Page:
No MeSH data available.


Related in: MedlinePlus

Example of transcript with Quanti-Qualitative Appointment Timing (Q-QAT) coding from randomised controlled trial 1 (RCT1). Transcripts were coded with time markings that denoted when a particular code began and ended. An example of how this was done is shown here.
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Fig1: Example of transcript with Quanti-Qualitative Appointment Timing (Q-QAT) coding from randomised controlled trial 1 (RCT1). Transcripts were coded with time markings that denoted when a particular code began and ended. An example of how this was done is shown here.

Mentions: In order to refine and standardise the technique for future use, 3 researchers (SP, SS and CW) separately coded a sub-sample of 6 appointments (2 in RCT1 and 4 in RCT2) and then compared the codes to develop the consistency and reliability of the Q-QAT coding strategy. During this process of blind coding, in addition to the aspects of time identified above (time taken to present the RCT treatments and the RCT), other key aspects of recruitment (such as balancing of treatments) were identified and assessed for their importance and ability to be added to the Q-QAT technique. Coding challenges such as overlapping topics of conversation and quick comparisons of treatments where recruiters frequently moved from one treatment to another were specifically considered. Regular meetings were held amongst the researchers to refine the codes, resolve discrepancies and develop guidelines for the use of the Q-QAT technique. The final version of the guidelines is provided in detail below and an example of a transcript with Q-QAT coding is provided in FigureĀ 1.Figure 1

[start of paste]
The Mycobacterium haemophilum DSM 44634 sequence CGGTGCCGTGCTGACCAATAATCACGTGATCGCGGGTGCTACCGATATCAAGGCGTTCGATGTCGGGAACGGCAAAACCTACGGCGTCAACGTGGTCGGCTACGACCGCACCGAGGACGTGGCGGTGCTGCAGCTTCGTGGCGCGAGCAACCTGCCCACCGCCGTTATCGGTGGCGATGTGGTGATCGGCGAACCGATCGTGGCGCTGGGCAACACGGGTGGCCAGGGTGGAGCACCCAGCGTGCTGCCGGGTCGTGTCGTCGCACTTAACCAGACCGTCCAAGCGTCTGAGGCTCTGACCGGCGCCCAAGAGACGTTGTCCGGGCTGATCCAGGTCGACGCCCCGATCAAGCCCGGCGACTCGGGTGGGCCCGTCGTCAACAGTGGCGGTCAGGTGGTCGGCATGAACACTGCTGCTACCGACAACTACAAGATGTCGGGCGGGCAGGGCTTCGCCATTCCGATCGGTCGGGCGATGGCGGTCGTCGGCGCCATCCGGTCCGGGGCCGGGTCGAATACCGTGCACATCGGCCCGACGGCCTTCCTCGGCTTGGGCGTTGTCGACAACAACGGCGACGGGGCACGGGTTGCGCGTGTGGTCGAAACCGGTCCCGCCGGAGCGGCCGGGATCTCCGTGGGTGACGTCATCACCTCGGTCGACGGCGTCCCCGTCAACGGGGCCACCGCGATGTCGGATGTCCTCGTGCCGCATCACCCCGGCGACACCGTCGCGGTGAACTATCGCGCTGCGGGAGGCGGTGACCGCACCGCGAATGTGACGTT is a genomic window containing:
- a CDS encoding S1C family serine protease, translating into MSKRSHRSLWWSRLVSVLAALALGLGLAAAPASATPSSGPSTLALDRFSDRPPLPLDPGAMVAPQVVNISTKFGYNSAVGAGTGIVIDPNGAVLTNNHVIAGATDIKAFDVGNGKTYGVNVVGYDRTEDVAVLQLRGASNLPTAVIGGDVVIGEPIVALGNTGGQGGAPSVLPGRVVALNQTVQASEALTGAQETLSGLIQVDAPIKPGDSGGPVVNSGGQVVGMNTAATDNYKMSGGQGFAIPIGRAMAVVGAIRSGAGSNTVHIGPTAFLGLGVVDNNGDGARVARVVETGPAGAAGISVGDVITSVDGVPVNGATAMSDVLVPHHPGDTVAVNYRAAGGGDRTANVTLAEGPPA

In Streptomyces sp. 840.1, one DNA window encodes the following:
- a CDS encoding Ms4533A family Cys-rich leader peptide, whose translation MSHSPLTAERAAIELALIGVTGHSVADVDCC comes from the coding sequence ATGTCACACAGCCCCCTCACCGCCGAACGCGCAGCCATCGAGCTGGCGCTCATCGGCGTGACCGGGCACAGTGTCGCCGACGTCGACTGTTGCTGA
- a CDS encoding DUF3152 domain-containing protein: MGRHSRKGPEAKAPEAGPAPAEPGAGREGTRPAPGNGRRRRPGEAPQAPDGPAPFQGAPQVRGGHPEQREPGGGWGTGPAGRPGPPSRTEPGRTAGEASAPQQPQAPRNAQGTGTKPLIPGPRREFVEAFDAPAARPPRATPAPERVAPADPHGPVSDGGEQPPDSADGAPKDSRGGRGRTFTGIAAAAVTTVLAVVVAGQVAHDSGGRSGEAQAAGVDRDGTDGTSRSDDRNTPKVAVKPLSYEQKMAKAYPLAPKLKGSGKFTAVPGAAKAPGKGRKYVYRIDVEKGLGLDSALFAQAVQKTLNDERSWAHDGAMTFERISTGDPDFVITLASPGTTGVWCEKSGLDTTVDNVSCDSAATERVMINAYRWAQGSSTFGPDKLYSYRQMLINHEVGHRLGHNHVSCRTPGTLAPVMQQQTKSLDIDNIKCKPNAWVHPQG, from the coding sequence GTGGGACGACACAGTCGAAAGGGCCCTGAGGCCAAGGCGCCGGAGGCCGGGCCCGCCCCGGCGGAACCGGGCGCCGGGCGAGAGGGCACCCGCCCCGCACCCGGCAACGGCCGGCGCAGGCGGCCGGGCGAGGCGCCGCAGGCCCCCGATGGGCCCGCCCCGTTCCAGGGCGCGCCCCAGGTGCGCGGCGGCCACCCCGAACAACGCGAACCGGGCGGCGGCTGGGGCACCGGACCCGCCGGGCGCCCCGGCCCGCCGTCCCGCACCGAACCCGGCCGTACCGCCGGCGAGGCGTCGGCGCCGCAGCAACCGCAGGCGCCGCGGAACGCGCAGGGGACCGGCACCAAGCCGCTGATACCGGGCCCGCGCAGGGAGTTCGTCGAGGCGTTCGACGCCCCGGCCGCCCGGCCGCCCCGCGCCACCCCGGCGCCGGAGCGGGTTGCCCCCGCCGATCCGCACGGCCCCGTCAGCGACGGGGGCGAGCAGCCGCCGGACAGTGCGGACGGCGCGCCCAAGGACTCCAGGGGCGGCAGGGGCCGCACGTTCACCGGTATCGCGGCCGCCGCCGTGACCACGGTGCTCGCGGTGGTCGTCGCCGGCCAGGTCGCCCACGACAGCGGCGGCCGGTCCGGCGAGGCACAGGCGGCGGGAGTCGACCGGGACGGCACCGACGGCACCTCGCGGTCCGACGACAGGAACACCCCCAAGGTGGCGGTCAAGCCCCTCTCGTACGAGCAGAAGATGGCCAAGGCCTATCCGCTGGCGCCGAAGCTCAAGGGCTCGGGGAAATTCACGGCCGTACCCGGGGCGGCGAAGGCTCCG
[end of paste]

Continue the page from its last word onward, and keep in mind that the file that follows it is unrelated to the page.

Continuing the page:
A simple technique to identify key recruitment issues in randomised controlled trials: Q-QAT - Quanti-Qualitative Appointment Timing.

Paramasivan S, Strong S, Wilson C, Campbell B, Blazeby JM, Donovan JL - Trials (2015)

Example of transcript with Quanti-Qualitative Appointment Timing (Q-QAT) coding from randomised controlled trial 1 (RCT1). Transcripts were coded with time markings that denoted when a particular code began and ended. An example of how this was done is shown here.
© Copyright Policy - open-access
Related In: Results  -  Collection

License 1 - License 2
Show All Figures
getmorefigures.php?uid=PMC4359435&req=5

Fig1: Example of transcript with Quanti-Qualitative Appointment Timing (Q-QAT) coding from randomised controlled trial 1 (RCT1). Transcripts were coded with time markings that denoted when a particular code began and ended. An example of how this was done is shown here.
Mentions: In order to refine and standardise the technique for future use, 3 researchers (SP, SS and CW) separately coded a sub-sample of 6 appointments (2 in RCT1 and 4 in RCT2) and then compared the codes to develop the consistency and reliability of the Q-QAT coding strategy. During this process of blind coding, in addition to the aspects of time identified above (time taken to present the RCT treatments and the RCT), other key aspects of recruitment (such as balancing of treatments) were identified and assessed for their importance and ability to be added to the Q-QAT technique. Coding challenges such as overlapping topics of conversation and quick comparisons of treatments where recruiters frequently moved from one treatment to another were specifically considered. Regular meetings were held amongst the researchers to refine the codes, resolve discrepancies and develop guidelines for the use of the Q-QAT technique. The final version of the guidelines is provided in detail below and an example of a transcript with Q-QAT coding is provided in FigureĀ 1.Figure 1